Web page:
Rongai route ascends Mount Kilimanjaro from the north-eastern side of the mountain, along the border between Tanzania and Kenya. The rongai route retains a sense of unspoiled wilderness.
The Rongai route is the only route that approaches Kilimanjaro from the north. Rongai route is truly one of the more remote and wild trails on the entire mountain. Despite that however, this route offers trekkers plenty of advantages, making it a very appealing option for those looking for a unique experience on Africa’s tallest peak.
Due to its remote nature, the Rongai Route is among the least visited of all of the trails on Mount Kilimanjaro. Those who choose this path will experience peace and quiet for much of the trek, encountering few other climbers prior to reaching the Kibo Camp, at which point the trail merges with the Marangu Route for the final push to the summit.
Before that happens however, travelers will often have the path completely to themselves for hours or even days at a time, making this a good choice for those looking for solitude in a unique wilderness setting.
Rongai route approaches Mount Kilimanjaro with a slow, steady climb, giving hikers a chance to acclimatize at a steady rate. This not only makes it one of the easier routes up the mountain, it also increases the success rate substantially.
There are few major obstacles to overcome along this trail and the final day before summit day is a short one, giving trekkers a chance to rest, recuperate, and prepare for their climb to the top of Uhuru Peak.
Because the Rongai Route starts on the north side of the mountain, not far from the border with Kenya, it is also the driest route on Kilimanjaro as well.
This makes it a good choice for a trek all year round, but especially during the rainy season in April and May. Most of the rain storms tend to stay on the southern side of the mountain, allowing Rongai hikers to stay drier and warmer than those on some of the other, more popular, trails.
Other advantages of choosing the Rongai Route include the potential to spot wildlife, including Colobus Monkeys, in the first few days of the climb. The campsites are also nicely staggered out across the route, ensuring that hikers spend a similar amount of time on the trail each day. And since the trail goes up the north side and down the south side, travelers get a sense of what Kilimanjaro looks like from different perspectives.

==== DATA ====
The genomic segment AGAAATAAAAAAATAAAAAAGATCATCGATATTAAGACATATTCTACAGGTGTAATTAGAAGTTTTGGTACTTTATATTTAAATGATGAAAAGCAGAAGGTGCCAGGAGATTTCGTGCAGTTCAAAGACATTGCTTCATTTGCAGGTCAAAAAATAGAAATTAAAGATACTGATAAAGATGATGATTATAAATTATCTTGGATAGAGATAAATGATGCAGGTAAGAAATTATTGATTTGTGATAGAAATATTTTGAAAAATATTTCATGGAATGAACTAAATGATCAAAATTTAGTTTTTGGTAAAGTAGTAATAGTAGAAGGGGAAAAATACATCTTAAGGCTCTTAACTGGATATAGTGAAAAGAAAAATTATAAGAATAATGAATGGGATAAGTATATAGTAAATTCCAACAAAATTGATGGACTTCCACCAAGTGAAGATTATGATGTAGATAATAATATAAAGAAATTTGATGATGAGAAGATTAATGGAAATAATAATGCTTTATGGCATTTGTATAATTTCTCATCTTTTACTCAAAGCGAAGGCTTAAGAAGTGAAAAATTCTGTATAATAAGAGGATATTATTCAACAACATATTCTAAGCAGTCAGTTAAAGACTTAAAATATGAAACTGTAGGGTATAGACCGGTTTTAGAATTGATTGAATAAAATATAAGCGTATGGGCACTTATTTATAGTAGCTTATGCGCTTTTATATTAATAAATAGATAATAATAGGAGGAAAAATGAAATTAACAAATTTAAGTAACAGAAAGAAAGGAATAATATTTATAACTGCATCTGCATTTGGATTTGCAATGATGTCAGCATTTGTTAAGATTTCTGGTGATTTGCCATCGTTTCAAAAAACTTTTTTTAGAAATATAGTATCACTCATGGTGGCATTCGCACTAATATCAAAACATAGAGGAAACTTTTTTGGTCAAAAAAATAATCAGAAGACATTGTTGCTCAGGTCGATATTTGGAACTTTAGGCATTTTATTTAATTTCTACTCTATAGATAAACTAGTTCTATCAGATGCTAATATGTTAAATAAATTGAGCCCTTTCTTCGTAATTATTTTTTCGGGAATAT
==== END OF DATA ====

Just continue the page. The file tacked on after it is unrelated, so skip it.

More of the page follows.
If there is one criticism of the Rongai Route it is that it may not be as scenic as some of the other routes up Mt. Kilimanjaro. While it is true that the scenery isn’t as varied and dramatic as some of the other trails, there is still plenty to see and enjoy on this path too. And because you’ll encounter so few people, you’ll have an easier time soaking it all in.
Climbing Kilimanjaro offers Rongai as a 7 day climb or a 6 or 7 private climb. The six day variation does not have an acclimatization day on day four at Mawenzi Tarn.
Rongai Route 7 Days Itinerary Overview
Starting from Rongai Gate to the summit and finish at Marangu Gate. For a day-by-day itinerary for the Rongai Route please click on this link: 7 day Rongai Route
The itinerary below describes the 6 nights/7 day Kilimanjaro climb via the Rongai route. To shorten the below itinerary to six days you skip the night in the 3rd Cave and instead walk straight from the Mawenzi Turn Hut in one day.
Duration: 6 nights /7 days Climb
Day 1: Nale Muru – Simba Camp
The adventure beings with the drive through villages and coffee plantations to the remarkable wooden village of Nale Moru. On the northeast side of the mountain where you meet the porters. The first part of the trail leads through moist rainforest, which quickly becomes lighter on the dry north side. Soon you will reach the heather zone. Overnight in the First Cave Camp (Simba Camp) in the tent at about 9,300 ft altitude. Simba Camp is located close to First Cave, with a magnificent view out over the plains of Kenya.